Adam Niedzielski

Solve business problems with high quality code

Beautiful Ruby, convenient Rails

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In this blog post I want to reflect on things which make Ruby a beautiful language to read and write, and on things which make Ruby on Rails a convenient tool to quickly prototype.

This is an introductory level blog post.

Ruby

The goal of Ruby is to make programmers happy.

Yukihiro “Matz” Matsumoto The Creator of Ruby

Programming languages are rarely optimized for programmers’ happiness. Usually they are advertised as “fast”, “easy to learn”, “low level”, “high level”, “functional with static typing”, but “pleasant to write” isn’t on this list.

I want to show you basic Ruby constructs, but focus on these little details which make programming in Ruby fun.

Data structures

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str = "this is a string"
array = ["first", "second", "third"]
hash = { "key" => "value", "next_one" => "its value" }

What can we see here? First of all – dynamic typing. Next, in Ruby there are two basic collections – Array and Hash. This is simple, but allows to model many structures.

Readable expressions

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str = "the,quick,brown,fox,jumps,over,the,lazy,dog"
str.split(',').join(' ').gsub("the", "a").upcase

Even if you don’t know Ruby at all, this code looks quite understandable. First you split on comma, then you join with space, replace all “the” with “a” and finally transform the whole string to upper case. This is possible thanks to rich standard library which saves you from reinventing the wheel.

Defining methods

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def generate_password(length)
  ('a'..'z').to_a.shuffle.first(length).join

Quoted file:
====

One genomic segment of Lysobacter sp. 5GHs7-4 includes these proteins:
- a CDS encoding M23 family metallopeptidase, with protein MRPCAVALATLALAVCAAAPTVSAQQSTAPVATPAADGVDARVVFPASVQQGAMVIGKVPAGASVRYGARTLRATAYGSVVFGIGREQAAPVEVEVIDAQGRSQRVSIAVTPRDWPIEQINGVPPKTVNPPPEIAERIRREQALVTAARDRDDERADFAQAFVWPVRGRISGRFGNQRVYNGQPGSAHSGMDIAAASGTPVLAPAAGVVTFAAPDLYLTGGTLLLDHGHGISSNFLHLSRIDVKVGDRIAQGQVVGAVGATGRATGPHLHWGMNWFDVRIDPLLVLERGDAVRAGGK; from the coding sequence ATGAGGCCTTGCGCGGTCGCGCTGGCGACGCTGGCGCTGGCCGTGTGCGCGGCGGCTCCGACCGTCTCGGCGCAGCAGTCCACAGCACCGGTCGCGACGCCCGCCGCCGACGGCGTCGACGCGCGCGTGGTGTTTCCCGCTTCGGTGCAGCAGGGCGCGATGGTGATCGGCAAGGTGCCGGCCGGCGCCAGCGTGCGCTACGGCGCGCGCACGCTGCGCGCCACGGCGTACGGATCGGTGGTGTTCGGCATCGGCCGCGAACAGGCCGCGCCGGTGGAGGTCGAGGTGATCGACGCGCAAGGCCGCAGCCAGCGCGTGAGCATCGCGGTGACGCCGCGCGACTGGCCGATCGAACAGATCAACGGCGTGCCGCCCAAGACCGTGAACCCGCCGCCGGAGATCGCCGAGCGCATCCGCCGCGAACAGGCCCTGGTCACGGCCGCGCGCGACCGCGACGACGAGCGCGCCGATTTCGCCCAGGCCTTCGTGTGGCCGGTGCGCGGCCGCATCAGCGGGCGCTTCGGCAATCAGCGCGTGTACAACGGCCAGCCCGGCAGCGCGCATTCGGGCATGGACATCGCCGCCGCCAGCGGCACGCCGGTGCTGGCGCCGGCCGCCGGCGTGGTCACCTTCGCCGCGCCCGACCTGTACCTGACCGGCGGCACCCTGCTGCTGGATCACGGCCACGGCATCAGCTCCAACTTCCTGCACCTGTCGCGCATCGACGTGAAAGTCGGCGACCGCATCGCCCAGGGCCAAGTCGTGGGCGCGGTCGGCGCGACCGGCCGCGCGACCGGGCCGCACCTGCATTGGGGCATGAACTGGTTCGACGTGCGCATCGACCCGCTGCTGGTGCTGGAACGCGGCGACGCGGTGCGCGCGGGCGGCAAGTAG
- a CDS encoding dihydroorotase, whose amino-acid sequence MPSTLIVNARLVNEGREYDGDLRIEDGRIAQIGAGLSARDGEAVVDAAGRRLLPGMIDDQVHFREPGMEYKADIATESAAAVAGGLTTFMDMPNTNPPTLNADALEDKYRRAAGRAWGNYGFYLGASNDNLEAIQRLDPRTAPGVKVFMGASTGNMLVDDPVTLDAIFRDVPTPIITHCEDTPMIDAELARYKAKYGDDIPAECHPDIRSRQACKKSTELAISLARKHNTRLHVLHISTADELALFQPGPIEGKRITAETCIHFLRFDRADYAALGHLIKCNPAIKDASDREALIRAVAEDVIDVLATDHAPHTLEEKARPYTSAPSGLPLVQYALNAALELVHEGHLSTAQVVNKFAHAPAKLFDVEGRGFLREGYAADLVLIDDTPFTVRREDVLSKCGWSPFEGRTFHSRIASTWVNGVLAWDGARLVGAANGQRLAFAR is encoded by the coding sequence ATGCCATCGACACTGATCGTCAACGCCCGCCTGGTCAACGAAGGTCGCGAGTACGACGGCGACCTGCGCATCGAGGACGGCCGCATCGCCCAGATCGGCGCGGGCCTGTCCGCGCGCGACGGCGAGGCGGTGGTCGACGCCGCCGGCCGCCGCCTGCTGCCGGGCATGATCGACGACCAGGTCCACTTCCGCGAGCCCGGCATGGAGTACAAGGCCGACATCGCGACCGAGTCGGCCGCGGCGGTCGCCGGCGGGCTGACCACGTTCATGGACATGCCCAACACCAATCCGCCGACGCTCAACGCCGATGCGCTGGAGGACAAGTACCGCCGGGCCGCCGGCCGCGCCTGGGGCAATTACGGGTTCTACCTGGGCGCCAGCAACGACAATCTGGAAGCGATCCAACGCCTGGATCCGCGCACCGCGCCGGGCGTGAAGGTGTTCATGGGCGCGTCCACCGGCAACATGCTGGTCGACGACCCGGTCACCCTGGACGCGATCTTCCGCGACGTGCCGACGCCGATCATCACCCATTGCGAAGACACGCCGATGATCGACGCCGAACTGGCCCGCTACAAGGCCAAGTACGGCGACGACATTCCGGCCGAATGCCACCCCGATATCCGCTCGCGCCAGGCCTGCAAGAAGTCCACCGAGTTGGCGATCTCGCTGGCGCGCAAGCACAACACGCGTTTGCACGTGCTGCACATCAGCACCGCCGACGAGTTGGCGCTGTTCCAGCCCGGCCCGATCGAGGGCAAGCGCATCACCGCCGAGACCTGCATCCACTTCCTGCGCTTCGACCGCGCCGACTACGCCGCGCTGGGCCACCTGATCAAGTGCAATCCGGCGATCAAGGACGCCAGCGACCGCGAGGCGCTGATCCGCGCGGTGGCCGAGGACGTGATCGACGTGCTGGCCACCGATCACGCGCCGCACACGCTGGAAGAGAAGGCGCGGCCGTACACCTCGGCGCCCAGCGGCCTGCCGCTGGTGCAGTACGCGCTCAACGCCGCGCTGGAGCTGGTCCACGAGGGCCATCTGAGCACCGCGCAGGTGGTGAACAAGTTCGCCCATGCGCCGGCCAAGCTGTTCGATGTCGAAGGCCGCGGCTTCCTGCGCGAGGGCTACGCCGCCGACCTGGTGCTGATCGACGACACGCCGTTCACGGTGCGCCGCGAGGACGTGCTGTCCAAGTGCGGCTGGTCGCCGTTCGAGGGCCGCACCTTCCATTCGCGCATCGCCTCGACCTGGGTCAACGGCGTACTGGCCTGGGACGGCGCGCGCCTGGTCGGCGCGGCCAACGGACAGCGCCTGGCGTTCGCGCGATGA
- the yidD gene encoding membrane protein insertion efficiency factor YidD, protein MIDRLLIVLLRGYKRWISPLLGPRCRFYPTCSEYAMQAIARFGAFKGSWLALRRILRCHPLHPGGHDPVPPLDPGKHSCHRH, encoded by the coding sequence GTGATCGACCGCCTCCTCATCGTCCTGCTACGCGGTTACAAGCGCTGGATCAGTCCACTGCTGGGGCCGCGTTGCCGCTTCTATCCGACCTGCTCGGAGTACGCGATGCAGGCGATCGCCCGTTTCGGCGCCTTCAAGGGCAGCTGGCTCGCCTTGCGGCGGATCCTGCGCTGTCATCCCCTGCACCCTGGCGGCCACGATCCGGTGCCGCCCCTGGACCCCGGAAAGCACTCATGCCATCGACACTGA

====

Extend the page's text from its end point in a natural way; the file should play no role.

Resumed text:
end

This is a method definition, but as you can see there is no return statement. Last evaluated expression is the return value of the method. This makes one line methods even shorter.

We also have here the instance of Range class – ('a'..'z') which is smart enough to iterate over characters.

I want to stress one more detail here – first method. You may wonder what happens if we take more elements than there are in the array:

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[1, 2, 3].first(5) # => [1, 2, 3]

Nothing blows up and we just get all available elements. Ruby makes a reasonable assumption that in most cases we want it to return all elements, not throw an exception.

Conditional expressions

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str = "lorem ipsum"
if str.end_with?("ipsum")
  str.capitalize!
end

Please notice lack of parenthesis around if condition. What’s more, method names may end with question mark or exclamation mark. By convention those ending with question mark return boolean value. They look nice in conditional expressions. Methods ending with exclamation mark do something dangerous – for example mutate the object (this example) or throw exception.